Composting is a great opportunity to make a smart use of garden and kitchen waste. You can set it up at virtually any time of the year and its appearance is entirely up to you. The design around it should be airy, giving room for many different possibilities. You can easily make one yourself just from branches you find in the garden or on a walk. But it can look different, for example:
- composting silo made from wooden planks or pallets,
- a plastic composter with a lid,
- rotary composter,
- vermicomposter for indoors.
How to get started?
There should be a layer of soil at the bottom of the composter that nothing will impede. If you are setting it up in your garden on a regular basis, it is a good idea to plough the space you have set aside. You can remove the sod completely, or just turn it over and leave it in place. Branches are great for the base layer and will act as drainage. In the case of a plastic or vermicomposter, torn cardboard is usually the choice, as it has a similar effect.
In both cases, this base layer will eventually break down and become part of the compost itself. The next layer should be sheep, cow or horse manure. However, you can equally well use soil from chickens. However, this ingredient is not necessary, and especially not in a vermicomposter.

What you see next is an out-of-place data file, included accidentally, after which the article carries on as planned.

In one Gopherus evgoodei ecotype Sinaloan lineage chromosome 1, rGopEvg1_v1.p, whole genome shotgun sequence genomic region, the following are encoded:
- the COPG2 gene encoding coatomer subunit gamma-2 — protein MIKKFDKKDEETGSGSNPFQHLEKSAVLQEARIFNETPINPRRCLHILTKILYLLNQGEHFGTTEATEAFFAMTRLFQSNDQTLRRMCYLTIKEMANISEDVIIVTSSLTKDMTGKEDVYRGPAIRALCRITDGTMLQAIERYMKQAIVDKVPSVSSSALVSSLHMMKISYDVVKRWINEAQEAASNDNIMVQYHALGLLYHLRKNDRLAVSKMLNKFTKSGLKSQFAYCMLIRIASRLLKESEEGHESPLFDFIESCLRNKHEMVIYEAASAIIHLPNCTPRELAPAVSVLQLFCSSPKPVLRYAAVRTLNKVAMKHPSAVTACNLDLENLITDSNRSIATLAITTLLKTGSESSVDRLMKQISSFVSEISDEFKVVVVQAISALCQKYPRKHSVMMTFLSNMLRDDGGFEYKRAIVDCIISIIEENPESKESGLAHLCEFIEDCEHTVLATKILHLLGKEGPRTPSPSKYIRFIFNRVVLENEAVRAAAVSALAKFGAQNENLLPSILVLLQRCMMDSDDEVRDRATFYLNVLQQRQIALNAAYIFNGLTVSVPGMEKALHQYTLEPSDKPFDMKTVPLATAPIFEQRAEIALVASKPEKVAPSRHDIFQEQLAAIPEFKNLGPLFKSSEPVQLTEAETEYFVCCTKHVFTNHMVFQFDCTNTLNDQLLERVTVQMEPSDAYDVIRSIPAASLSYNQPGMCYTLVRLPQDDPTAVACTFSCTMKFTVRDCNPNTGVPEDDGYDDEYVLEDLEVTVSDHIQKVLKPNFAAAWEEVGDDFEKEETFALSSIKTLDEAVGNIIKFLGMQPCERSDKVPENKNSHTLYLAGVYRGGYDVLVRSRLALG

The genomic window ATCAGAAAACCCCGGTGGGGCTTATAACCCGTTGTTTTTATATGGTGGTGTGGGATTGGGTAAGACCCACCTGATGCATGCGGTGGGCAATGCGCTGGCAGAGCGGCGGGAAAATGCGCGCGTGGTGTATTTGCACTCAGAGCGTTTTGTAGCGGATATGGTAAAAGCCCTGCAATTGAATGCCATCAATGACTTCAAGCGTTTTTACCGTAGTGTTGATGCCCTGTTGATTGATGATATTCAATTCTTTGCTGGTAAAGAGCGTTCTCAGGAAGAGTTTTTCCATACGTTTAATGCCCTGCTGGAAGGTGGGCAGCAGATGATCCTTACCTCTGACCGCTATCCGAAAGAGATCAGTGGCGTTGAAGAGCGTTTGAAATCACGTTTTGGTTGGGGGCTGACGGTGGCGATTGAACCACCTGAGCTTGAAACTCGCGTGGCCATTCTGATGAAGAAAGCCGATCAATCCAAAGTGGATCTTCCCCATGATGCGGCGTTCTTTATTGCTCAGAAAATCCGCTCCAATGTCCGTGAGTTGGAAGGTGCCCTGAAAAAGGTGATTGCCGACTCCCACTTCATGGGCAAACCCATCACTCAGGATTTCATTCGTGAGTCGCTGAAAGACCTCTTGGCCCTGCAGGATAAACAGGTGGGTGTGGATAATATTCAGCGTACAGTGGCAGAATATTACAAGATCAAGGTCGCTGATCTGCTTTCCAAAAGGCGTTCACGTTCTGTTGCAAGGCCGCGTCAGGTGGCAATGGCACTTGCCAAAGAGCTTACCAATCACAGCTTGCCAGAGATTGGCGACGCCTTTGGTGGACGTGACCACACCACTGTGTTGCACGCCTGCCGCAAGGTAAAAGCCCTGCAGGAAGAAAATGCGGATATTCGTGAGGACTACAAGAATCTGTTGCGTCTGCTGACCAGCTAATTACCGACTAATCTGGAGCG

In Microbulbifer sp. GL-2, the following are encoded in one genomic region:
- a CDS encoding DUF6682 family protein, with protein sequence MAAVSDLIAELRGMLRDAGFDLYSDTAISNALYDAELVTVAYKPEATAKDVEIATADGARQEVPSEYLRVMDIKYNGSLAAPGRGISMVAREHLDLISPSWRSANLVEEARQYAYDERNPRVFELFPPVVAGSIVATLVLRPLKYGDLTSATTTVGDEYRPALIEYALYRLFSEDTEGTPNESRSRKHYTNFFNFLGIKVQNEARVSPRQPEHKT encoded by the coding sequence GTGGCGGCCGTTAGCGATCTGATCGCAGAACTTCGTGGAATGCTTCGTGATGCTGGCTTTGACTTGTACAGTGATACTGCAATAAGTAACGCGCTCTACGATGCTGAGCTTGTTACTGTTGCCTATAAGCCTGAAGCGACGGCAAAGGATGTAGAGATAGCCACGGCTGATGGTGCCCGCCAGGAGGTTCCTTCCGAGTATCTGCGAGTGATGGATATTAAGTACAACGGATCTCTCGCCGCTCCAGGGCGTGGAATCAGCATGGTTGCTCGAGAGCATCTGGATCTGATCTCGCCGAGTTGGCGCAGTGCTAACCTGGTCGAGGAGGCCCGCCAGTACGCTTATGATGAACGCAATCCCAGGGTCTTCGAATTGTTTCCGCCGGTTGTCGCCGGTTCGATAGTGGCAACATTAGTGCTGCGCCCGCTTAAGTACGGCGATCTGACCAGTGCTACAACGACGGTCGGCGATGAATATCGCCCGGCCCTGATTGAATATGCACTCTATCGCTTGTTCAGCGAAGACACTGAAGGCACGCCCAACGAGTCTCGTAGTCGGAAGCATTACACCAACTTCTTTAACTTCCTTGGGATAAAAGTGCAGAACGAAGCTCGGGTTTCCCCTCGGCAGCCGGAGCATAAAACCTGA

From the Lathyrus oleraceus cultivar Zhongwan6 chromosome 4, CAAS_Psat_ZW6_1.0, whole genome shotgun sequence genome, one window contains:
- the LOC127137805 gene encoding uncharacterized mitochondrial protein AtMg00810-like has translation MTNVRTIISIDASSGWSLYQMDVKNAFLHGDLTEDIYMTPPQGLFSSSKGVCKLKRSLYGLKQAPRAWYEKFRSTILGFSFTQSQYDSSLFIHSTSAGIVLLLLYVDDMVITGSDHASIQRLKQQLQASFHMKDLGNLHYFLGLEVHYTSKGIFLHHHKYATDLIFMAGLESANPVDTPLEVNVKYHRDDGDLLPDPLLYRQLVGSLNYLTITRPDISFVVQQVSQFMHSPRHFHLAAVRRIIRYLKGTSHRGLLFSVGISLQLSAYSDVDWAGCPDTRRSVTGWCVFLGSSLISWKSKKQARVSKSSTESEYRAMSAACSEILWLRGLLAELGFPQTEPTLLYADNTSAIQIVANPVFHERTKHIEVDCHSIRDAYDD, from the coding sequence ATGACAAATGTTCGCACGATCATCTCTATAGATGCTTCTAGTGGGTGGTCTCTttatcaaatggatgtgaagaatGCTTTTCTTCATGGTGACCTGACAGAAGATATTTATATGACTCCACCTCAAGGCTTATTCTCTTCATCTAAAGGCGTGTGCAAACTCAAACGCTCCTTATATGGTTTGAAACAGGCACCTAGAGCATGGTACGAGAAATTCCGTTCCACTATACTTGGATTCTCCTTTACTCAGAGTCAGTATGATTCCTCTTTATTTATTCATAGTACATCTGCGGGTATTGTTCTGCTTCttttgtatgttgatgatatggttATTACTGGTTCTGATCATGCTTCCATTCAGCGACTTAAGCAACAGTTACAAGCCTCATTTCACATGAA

What can you add?
Practically speaking, you can put almost anything of plant origin in the compost. This includes grass clippings, leaves, moss, branches, bark, organic waste from the kitchen, coffee grounds, tea bags, clean paper, plant debris (no weeds), even wood ashes. But in no case does anything animal belong there. The only thing you can put in there is eggshells.
Meat scraps, bones, chemically treated materials, plastic, metal and glass, rocks, pits, magazines, and plants infested with any disease do not belong in the compost. Think of it as fertilizer for your house and garden flowers, fruits and vegetables over time. Surely you don’t want to give them something harmful as a nutrient that could harm them.